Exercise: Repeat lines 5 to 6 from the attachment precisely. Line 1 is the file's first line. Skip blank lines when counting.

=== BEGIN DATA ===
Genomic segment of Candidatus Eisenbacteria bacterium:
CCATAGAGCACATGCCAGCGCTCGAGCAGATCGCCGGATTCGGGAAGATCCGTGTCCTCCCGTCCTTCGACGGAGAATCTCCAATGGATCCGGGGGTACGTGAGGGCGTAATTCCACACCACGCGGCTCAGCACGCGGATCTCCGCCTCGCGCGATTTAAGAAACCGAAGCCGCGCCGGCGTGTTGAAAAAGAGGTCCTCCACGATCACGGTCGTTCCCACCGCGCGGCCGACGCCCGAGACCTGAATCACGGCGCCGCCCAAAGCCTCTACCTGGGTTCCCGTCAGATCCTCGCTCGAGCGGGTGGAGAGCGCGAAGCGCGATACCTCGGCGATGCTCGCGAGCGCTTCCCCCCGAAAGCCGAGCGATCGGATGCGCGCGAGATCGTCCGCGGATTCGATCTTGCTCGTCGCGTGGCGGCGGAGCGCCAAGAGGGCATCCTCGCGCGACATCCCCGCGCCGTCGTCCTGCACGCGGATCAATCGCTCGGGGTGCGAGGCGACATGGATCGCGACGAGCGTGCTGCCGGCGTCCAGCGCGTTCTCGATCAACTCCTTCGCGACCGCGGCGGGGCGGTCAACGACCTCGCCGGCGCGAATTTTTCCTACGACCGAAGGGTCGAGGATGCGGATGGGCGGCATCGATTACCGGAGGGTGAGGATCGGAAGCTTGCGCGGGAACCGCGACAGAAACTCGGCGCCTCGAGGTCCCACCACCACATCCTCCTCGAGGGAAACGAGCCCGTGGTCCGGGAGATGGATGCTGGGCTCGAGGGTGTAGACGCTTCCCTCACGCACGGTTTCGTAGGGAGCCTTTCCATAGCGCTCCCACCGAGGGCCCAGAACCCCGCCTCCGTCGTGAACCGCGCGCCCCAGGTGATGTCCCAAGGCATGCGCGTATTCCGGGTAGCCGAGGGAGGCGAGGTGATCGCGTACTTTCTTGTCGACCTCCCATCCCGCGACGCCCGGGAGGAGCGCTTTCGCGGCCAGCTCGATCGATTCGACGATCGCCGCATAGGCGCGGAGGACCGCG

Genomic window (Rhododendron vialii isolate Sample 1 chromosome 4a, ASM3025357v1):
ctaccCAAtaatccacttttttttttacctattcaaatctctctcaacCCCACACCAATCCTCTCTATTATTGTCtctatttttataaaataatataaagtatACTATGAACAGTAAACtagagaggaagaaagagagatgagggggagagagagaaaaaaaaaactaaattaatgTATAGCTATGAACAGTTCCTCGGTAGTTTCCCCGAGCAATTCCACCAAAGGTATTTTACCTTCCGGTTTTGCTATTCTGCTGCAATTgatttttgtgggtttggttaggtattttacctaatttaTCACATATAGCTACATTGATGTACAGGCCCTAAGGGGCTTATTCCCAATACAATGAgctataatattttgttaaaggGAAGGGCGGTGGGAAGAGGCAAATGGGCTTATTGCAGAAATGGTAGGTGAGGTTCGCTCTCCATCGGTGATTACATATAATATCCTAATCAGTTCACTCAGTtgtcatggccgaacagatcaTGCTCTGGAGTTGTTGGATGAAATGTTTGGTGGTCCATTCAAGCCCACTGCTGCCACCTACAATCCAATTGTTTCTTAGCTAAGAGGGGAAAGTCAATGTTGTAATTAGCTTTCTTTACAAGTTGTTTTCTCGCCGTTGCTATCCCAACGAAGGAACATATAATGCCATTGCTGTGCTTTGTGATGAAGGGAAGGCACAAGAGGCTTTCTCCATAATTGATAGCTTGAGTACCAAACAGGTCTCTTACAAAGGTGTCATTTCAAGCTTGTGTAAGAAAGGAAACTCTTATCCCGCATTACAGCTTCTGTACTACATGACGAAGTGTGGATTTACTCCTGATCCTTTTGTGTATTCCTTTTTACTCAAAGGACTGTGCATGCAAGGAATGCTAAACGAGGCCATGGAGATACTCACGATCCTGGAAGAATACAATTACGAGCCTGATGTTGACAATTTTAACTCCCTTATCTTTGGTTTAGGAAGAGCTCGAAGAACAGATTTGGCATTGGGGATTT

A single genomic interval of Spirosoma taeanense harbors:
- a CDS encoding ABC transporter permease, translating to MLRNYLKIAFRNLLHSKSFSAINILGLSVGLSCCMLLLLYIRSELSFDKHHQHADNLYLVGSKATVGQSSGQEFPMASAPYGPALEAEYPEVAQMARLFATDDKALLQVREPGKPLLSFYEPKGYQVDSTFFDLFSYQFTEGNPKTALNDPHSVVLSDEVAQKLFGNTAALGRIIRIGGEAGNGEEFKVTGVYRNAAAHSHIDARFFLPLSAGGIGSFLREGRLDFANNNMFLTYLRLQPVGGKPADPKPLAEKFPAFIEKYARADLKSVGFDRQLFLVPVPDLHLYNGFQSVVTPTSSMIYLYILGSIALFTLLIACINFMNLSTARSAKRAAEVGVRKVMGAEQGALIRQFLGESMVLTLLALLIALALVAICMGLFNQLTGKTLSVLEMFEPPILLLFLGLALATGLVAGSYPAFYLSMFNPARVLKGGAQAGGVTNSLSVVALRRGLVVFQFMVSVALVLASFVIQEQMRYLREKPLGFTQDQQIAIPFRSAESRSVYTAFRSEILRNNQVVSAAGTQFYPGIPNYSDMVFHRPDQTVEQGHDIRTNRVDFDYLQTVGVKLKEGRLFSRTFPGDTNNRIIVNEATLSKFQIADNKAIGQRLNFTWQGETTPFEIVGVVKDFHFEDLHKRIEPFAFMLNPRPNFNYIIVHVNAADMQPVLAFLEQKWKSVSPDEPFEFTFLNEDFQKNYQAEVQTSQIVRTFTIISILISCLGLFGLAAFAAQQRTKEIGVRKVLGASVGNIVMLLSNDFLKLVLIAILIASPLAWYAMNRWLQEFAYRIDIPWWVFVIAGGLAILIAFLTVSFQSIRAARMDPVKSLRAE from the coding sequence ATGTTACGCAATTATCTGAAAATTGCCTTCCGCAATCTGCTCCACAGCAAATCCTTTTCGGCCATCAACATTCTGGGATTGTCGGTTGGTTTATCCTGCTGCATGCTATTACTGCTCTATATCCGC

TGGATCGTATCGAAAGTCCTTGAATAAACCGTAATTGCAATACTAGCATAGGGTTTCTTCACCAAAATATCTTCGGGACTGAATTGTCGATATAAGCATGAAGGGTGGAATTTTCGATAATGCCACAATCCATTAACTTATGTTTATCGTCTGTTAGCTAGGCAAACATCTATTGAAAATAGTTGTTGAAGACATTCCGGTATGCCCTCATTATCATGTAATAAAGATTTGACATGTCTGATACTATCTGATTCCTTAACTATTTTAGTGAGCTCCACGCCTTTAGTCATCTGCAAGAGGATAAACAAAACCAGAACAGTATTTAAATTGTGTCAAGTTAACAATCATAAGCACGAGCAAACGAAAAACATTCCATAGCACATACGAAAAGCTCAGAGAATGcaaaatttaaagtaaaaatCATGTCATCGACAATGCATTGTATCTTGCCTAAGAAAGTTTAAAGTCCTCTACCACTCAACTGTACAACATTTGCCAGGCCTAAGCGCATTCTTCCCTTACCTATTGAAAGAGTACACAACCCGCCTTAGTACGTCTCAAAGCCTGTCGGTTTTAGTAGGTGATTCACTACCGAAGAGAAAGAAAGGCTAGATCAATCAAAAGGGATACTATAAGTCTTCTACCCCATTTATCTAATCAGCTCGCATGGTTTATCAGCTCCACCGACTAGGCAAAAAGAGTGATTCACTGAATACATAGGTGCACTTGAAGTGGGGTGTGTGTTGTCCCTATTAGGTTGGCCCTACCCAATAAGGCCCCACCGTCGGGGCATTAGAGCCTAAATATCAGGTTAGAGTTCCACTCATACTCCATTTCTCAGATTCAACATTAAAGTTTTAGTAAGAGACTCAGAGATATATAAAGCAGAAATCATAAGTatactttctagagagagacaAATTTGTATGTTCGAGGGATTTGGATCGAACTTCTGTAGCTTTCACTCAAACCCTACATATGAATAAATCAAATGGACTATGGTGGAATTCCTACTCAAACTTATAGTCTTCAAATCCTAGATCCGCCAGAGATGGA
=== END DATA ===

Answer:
A single genomic interval of Spirosoma taeanense harbors:
- a CDS encoding ABC transporter permease, translating to MLRNYLKIAFRNLLHSKSFSAINILGLSVGLSCCMLLLLYIRSELSFDKHHQHADNLYLVGSKATVGQSSGQEFPMASAPYGPALEAEYPEVAQMARLFATDDKALLQVREPGKPLLSFYEPKGYQVDSTFFDLFSYQFTEGNPKTALNDPHSVVLSDEVAQKLFGNTAALGRIIRIGGEAGNGEEFKVTGVYRNAAAHSHIDARFFLPLSAGGIGSFLREGRLDFANNNMFLTYLRLQPVGGKPADPKPLAEKFPAFIEKYARADLKSVGFDRQLFLVPVPDLHLYNGFQSVVTPTSSMIYLYILGSIALFTLLIACINFMNLSTARSAKRAAEVGVRKVMGAEQGALIRQFLGESMVLTLLALLIALALVAICMGLFNQLTGKTLSVLEMFEPPILLLFLGLALATGLVAGSYPAFYLSMFNPARVLKGGAQAGGVTNSLSVVALRRGLVVFQFMVSVALVLASFVIQEQMRYLREKPLGFTQDQQIAIPFRSAESRSVYTAFRSEILRNNQVVSAAGTQFYPGIPNYSDMVFHRPDQTVEQGHDIRTNRVDFDYLQTVGVKLKEGRLFSRTFPGDTNNRIIVNEATLSKFQIADNKAIGQRLNFTWQGETTPFEIVGVVKDFHFEDLHKRIEPFAFMLNPRPNFNYIIVHVNAADMQPVLAFLEQKWKSVSPDEPFEFTFLNEDFQKNYQAEVQTSQIVRTFTIISILISCLGLFGLAAFAAQQRTKEIGVRKVLGASVGNIVMLLSNDFLKLVLIAILIASPLAWYAMNRWLQEFAYRIDIPWWVFVIAGGLAILIAFLTVSFQSIRAARMDPVKSLRAE from the coding sequence ATGTTACGCAATTATCTGAAAATTGCCTTCCGCAATCTGCTCCACAGCAAATCCTTTTCGGCCATCAACATTCTGGGATTGTCGGTTGGTTTATCCTGCTGCATGCTATTACTGCTCTATATCCGC